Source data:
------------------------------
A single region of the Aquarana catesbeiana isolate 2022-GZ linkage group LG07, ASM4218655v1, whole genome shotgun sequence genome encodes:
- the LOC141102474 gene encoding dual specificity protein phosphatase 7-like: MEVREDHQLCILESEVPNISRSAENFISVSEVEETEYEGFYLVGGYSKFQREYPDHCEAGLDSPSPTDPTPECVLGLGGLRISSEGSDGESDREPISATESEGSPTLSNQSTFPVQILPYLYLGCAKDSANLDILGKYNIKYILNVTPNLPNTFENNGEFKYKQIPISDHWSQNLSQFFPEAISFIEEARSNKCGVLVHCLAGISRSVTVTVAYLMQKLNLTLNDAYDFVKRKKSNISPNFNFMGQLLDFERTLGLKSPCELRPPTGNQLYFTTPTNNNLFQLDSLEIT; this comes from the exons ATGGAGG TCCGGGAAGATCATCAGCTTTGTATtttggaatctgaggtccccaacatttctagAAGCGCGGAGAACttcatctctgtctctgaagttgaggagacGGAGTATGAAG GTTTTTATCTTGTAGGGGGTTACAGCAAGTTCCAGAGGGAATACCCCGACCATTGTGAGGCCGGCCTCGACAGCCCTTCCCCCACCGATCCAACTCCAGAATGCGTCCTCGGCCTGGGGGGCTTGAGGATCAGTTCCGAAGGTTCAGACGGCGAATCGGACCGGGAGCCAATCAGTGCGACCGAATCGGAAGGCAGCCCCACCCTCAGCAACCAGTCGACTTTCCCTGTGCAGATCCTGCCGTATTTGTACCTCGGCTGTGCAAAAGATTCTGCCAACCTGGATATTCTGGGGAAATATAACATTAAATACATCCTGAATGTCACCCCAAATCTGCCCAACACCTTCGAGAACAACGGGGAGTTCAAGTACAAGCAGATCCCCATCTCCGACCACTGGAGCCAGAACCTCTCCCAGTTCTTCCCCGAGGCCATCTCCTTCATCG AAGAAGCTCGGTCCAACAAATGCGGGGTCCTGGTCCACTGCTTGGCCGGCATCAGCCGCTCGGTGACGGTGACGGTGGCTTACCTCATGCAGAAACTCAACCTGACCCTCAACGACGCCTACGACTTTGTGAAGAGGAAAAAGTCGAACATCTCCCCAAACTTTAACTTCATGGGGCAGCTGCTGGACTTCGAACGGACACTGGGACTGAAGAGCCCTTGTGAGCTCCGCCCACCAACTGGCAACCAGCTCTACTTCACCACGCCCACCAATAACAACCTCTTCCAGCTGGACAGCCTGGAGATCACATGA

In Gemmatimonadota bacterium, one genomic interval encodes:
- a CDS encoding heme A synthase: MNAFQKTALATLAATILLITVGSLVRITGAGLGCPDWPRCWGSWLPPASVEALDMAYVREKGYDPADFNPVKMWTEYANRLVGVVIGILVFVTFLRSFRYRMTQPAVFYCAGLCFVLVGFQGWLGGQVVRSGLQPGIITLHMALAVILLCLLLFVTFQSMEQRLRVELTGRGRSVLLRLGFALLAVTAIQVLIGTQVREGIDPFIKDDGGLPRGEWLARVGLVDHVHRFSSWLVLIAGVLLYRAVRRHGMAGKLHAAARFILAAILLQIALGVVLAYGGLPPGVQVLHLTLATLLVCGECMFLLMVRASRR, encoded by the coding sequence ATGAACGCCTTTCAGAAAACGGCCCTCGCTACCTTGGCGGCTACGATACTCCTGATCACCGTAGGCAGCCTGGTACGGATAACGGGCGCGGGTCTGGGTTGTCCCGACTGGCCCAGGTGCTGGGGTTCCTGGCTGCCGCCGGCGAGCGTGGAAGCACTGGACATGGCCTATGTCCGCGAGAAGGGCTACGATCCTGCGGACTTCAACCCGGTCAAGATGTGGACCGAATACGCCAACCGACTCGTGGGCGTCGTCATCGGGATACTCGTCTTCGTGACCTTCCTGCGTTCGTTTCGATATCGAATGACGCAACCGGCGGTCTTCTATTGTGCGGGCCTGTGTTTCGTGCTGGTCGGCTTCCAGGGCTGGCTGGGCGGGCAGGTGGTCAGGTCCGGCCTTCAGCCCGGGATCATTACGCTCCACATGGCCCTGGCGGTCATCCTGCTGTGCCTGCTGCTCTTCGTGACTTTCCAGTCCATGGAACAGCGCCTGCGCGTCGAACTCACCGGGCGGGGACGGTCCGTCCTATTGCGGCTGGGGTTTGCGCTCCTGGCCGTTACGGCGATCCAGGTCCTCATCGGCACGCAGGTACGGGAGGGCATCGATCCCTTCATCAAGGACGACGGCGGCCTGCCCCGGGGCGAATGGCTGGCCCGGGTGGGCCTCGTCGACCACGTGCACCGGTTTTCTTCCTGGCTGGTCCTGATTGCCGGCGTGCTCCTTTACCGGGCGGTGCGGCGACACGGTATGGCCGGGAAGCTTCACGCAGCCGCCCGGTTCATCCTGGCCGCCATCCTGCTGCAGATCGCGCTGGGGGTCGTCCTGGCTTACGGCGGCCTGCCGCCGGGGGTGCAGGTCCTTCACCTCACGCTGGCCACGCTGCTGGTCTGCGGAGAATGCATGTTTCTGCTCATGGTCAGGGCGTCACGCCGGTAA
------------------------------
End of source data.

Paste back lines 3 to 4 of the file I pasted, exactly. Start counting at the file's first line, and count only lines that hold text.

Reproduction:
In Gemmatimonadota bacterium, one genomic interval encodes:
- a CDS encoding heme A synthase: MNAFQKTALATLAATILLITVGSLVRITGAGLGCPDWPRCWGSWLPPASVEALDMAYVREKGYDPADFNPVKMWTEYANRLVGVVIGILVFVTFLRSFRYRMTQPAVFYCAGLCFVLVGFQGWLGGQVVRSGLQPGIITLHMALAVILLCLLLFVTFQSMEQRLRVELTGRGRSVLLRLGFALLAVTAIQVLIGTQVREGIDPFIKDDGGLPRGEWLARVGLVDHVHRFSSWLVLIAGVLLYRAVRRHGMAGKLHAAARFILAAILLQIALGVVLAYGGLPPGVQVLHLTLATLLVCGECMFLLMVRASRR, encoded by the coding sequence ATGAACGCCTTTCAGAAAACGGCCCTCGCTACCTTGGCGGCTACGATACTCCTGATCACCGTAGGCAGCCTGGTACGGATAACGGGCGCGGGTCTGGGTTGTCCCGACTGGCCCAGGTGCTGGGGTTCCTGGCTGCCGCCGGCGAGCGTGGAAGCACTGGACATGGCCTATGTCCGCGAGAAGGGCTACGATCCTGCGGACTTCAACCCGGTCAAGATGTGGACCGAATACGCCAACCGACTCGTGGGCGTCGTCATCGGGATACTCGTCTTCGTGACCTTCCTGCGTTCGTTTCGATATCGAATGACGCAACCGGCGGTCTTCTATTGTGCGGGCCTGTGTTTCGTGCTGGTCGGCTTCCAGGGCTGGCTGGGCGGGCAGGTGGTCAGGTCCGGCCTTCAGCCCGGGATCATTACGCTCCACATGGCCCTGGCGGTCATCCTGCTGTGCCTGCTGCTCTTCGTGACTTTCCAGTCCATGGAACAGCGCCTGCGCGTCGAACTCACCGGGCGGGGACGGTCCGTCCTATTGCGGCTGGGGTTTGCGCTCCTGGCCGTTACGGCGATCCAGGTCCTCATCGGCACGCAGGTACGGGAGGGCATCGATCCCTTCATCAAGGACGACGGCGGCCTGCCCCGGGGCGAATGGCTGGCCCGGGTGGGCCTCGTCGACCACGTGCACCGGTTTTCTTCCTGGCTGGTCCTGATTGCCGGCGTGCTCCTTTACCGGGCGGTGCGGCGACACGGTATGGCCGGGAAGCTTCACGCAGCCGCCCGGTTCATCCTGGCCGCCATCCTGCTGCAGATCGCGCTGGGGGTCGTCCTGGCTTACGGCGGCCTGCCGCCGGGGGTGCAGGTCCTTCACCTCACGCTGGCCACGCTGCTGGTCTGCGGAGAATGCATGTTTCTGCTCATGGTCAGGGCGTCACGCCGGTAA